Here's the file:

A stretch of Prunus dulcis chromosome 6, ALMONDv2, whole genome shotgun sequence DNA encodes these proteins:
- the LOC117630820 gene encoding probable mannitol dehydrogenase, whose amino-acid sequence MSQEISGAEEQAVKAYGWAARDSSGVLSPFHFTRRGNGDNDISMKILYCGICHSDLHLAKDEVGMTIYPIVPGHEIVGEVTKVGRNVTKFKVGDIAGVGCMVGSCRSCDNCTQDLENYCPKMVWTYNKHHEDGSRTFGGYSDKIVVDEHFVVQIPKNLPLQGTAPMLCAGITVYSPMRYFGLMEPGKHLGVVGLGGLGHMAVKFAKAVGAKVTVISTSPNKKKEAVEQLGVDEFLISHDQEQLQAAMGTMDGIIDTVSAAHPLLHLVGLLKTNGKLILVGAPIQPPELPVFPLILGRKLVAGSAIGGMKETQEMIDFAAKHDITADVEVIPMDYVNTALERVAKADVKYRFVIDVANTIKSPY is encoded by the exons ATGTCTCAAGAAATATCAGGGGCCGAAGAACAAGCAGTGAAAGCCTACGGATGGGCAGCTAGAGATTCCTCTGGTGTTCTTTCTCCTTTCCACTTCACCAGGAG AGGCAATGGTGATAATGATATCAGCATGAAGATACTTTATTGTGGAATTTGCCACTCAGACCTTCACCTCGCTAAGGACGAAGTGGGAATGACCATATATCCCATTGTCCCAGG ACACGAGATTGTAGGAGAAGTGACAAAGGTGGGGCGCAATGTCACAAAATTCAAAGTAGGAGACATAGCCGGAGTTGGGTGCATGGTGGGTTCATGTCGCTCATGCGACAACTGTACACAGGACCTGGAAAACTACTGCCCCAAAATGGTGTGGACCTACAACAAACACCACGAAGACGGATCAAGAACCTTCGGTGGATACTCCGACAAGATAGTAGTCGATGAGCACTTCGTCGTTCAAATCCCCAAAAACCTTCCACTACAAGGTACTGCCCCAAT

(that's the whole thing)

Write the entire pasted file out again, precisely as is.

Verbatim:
A stretch of Prunus dulcis chromosome 6, ALMONDv2, whole genome shotgun sequence DNA encodes these proteins:
- the LOC117630820 gene encoding probable mannitol dehydrogenase, whose amino-acid sequence MSQEISGAEEQAVKAYGWAARDSSGVLSPFHFTRRGNGDNDISMKILYCGICHSDLHLAKDEVGMTIYPIVPGHEIVGEVTKVGRNVTKFKVGDIAGVGCMVGSCRSCDNCTQDLENYCPKMVWTYNKHHEDGSRTFGGYSDKIVVDEHFVVQIPKNLPLQGTAPMLCAGITVYSPMRYFGLMEPGKHLGVVGLGGLGHMAVKFAKAVGAKVTVISTSPNKKKEAVEQLGVDEFLISHDQEQLQAAMGTMDGIIDTVSAAHPLLHLVGLLKTNGKLILVGAPIQPPELPVFPLILGRKLVAGSAIGGMKETQEMIDFAAKHDITADVEVIPMDYVNTALERVAKADVKYRFVIDVANTIKSPY is encoded by the exons ATGTCTCAAGAAATATCAGGGGCCGAAGAACAAGCAGTGAAAGCCTACGGATGGGCAGCTAGAGATTCCTCTGGTGTTCTTTCTCCTTTCCACTTCACCAGGAG AGGCAATGGTGATAATGATATCAGCATGAAGATACTTTATTGTGGAATTTGCCACTCAGACCTTCACCTCGCTAAGGACGAAGTGGGAATGACCATATATCCCATTGTCCCAGG ACACGAGATTGTAGGAGAAGTGACAAAGGTGGGGCGCAATGTCACAAAATTCAAAGTAGGAGACATAGCCGGAGTTGGGTGCATGGTGGGTTCATGTCGCTCATGCGACAACTGTACACAGGACCTGGAAAACTACTGCCCCAAAATGGTGTGGACCTACAACAAACACCACGAAGACGGATCAAGAACCTTCGGTGGATACTCCGACAAGATAGTAGTCGATGAGCACTTCGTCGTTCAAATCCCCAAAAACCTTCCACTACAAGGTACTGCCCCAAT